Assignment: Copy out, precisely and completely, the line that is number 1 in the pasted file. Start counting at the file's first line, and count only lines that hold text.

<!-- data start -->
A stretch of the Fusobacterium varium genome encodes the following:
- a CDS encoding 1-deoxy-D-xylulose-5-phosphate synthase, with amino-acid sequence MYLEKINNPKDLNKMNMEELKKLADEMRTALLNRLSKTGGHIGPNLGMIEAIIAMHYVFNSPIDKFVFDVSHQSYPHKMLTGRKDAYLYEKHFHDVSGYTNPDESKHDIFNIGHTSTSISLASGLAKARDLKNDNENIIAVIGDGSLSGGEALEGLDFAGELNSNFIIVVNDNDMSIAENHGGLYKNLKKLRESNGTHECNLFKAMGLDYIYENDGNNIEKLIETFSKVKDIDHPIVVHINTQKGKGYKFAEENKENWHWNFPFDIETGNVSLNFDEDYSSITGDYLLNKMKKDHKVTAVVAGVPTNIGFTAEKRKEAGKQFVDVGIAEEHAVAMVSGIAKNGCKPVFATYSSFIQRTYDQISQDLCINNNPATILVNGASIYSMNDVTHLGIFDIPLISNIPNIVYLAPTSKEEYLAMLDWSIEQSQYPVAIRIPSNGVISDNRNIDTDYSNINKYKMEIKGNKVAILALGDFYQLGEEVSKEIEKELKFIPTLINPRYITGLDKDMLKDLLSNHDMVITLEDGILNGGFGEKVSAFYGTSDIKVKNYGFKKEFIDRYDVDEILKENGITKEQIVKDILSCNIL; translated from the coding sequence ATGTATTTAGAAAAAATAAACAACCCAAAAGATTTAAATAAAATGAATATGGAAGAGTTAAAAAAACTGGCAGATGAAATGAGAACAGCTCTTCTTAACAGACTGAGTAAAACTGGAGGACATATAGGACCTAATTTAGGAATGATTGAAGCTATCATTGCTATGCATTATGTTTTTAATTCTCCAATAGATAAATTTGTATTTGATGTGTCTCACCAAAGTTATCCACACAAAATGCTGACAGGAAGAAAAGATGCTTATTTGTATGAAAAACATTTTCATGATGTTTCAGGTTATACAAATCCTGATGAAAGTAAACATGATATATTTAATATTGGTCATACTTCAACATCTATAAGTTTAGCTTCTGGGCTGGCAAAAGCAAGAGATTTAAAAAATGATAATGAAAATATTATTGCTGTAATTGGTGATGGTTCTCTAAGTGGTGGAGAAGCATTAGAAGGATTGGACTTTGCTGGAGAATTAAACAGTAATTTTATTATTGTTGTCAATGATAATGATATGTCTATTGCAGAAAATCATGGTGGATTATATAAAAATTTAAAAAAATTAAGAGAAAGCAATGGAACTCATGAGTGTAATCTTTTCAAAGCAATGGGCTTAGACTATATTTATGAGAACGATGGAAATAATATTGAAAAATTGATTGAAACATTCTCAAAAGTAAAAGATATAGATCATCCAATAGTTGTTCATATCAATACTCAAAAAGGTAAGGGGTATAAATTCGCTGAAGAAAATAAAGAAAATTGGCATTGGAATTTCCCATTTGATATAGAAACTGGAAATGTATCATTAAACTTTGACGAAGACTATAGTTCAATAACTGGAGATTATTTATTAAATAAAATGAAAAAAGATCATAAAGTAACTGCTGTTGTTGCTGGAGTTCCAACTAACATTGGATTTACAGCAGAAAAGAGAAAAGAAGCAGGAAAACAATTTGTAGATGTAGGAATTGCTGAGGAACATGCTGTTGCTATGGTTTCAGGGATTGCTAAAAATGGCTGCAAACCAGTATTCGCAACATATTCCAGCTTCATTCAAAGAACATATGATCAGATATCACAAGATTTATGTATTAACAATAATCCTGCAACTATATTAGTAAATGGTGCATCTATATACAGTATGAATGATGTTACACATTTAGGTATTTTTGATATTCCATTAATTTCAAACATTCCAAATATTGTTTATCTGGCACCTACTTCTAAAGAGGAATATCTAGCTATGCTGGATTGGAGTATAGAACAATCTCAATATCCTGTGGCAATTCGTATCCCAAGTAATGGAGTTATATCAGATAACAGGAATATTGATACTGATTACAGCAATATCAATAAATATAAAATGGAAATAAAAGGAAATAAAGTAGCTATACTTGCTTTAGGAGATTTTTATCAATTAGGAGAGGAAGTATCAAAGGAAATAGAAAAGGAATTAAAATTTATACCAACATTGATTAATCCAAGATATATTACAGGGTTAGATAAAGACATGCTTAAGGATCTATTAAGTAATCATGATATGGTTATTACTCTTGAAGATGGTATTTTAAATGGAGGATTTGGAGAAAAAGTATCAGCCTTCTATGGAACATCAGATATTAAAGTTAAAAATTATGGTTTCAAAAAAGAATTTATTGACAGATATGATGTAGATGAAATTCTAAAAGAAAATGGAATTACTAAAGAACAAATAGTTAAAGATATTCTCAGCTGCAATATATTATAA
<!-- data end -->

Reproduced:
A stretch of the Fusobacterium varium genome encodes the following: